The hardest part of cutting this crystal, which was practically preformed for an emerald cut, was picking the side for the table.  The crystal had great symmetry, but both suitable sides for the table had a crystal edge that was not centered between the sides of the crystal.  I decided to try and let the cutting of the pavilion take care of the clipping damage.  This proved to be both a plus and minus when it came to retaining weight.  One end, that had been clipped, had a bad squarish chunk missing, which I certainly did not miss in my evalulation, but behind the missing section a flaw had propagated parallel to the nascent table.  This discovery was a bit disheartening, because if I had used the other side of the crystal for the crown, I would not have lost as much material.  Still, we are just talking about a few millimeters and I was to find another unexpected development.   Even though the the crystal looked so bright and crisp, there was an area on the side of the crystal, I used as the pavilion, that developed a significant conchoidal fracture.  It was most unusual and I think it came from mishandling the rough.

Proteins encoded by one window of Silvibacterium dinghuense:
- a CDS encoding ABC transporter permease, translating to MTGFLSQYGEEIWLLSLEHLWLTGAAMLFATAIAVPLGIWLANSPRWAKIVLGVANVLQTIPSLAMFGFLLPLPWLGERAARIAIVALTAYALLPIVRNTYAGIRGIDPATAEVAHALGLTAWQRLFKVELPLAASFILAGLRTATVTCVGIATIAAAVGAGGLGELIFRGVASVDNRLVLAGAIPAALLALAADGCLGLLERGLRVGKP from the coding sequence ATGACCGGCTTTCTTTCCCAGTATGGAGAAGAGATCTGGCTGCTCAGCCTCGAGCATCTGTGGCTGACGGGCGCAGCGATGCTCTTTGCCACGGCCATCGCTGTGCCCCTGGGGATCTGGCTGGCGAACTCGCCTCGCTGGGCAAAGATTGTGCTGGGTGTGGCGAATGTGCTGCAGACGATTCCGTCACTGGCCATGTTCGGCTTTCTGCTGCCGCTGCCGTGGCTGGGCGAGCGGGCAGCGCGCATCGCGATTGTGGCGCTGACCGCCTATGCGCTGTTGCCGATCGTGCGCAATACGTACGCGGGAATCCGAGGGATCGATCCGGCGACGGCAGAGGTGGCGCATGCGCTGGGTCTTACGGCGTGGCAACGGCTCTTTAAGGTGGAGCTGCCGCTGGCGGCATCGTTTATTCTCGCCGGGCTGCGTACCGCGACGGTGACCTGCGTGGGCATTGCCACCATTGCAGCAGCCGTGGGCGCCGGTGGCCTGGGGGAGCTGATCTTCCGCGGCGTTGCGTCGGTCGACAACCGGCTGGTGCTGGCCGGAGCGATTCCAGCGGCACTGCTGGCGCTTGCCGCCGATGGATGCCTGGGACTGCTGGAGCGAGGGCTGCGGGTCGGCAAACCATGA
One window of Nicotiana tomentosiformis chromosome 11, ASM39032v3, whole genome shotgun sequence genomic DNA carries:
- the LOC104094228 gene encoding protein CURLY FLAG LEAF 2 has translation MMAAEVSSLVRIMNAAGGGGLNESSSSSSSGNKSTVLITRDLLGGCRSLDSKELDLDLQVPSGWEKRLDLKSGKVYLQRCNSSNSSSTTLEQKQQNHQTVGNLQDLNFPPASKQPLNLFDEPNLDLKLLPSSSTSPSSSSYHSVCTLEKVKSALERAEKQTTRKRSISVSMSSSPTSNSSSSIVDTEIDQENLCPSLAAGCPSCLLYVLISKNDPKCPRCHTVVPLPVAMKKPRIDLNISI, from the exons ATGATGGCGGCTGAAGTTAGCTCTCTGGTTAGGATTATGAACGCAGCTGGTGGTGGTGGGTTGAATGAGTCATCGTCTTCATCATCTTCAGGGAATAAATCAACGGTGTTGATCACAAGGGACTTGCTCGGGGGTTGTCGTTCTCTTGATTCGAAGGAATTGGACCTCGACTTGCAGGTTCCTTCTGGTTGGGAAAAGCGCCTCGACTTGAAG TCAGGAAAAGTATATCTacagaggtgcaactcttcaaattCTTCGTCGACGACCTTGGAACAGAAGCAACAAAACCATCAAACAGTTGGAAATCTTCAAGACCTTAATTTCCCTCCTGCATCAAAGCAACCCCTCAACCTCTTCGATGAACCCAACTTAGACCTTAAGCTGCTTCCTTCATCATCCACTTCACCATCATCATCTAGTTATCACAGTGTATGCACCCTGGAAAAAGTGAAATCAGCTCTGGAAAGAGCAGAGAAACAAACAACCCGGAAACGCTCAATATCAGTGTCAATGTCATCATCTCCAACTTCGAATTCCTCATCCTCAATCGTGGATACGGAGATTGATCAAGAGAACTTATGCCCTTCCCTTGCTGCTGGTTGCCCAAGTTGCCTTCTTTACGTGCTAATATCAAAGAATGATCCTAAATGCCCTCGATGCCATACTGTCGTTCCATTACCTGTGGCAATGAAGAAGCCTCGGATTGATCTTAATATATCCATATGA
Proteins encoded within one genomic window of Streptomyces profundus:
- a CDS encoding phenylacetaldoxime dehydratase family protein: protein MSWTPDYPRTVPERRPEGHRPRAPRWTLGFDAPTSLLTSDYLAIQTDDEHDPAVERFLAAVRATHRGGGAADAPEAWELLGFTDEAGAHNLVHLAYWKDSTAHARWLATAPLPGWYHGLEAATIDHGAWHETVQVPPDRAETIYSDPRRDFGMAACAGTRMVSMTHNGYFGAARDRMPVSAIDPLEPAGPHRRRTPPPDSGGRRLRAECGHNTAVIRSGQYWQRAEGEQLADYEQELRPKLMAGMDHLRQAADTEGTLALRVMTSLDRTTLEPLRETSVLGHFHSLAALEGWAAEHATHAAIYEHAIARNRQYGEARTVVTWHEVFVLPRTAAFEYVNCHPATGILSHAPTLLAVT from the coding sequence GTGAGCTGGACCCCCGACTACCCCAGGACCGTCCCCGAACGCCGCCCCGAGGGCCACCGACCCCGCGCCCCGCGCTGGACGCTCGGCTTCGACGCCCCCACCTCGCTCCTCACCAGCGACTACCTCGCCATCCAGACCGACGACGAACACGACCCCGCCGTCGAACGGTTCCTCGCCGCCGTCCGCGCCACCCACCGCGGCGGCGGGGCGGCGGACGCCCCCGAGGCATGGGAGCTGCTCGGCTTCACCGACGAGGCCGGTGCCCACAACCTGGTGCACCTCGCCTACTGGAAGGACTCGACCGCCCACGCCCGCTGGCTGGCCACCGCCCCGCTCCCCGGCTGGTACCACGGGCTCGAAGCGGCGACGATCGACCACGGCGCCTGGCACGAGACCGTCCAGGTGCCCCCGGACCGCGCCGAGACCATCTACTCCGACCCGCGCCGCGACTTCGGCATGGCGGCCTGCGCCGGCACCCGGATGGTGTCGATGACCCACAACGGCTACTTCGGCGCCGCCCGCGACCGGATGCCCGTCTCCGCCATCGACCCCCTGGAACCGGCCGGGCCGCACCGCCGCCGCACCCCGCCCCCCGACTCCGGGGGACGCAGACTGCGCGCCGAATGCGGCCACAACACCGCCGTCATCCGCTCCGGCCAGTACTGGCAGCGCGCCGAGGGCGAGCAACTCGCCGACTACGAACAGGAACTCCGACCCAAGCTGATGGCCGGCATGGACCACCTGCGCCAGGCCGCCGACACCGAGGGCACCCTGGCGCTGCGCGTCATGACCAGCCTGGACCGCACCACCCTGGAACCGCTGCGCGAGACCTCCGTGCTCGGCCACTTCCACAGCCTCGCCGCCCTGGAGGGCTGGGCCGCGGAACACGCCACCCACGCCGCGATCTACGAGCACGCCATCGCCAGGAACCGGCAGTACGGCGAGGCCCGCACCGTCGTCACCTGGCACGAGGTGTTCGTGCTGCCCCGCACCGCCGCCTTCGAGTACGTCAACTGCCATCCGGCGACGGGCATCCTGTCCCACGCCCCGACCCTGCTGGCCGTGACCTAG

Now emerald cuts are deep color cuts and when you loose depth in a tourmaline crystal because of flaws it generally means that the width of the gemstone has to be reduced to maintain good angles.  So the tension continued to build as I ground out the conchoidal flaw.   The facets on the long sides of the gemstone’s girdle  became thinner and thinner and I began to wonder if I would have to put in the first row of facets on the crown at an angle of less than 40 degrees.  I have certainly done that before, but I prefer a high crown, especial with such a lightly toned gemstone.  As I ground out the fracture, I realized that while I would had gained some yield from switching sides in grinding the table, I would have lost in yield on the crown when it came to removing this very inconvenient fracture.  So I did about as well as I could have hoped with yeild on this tourmaline.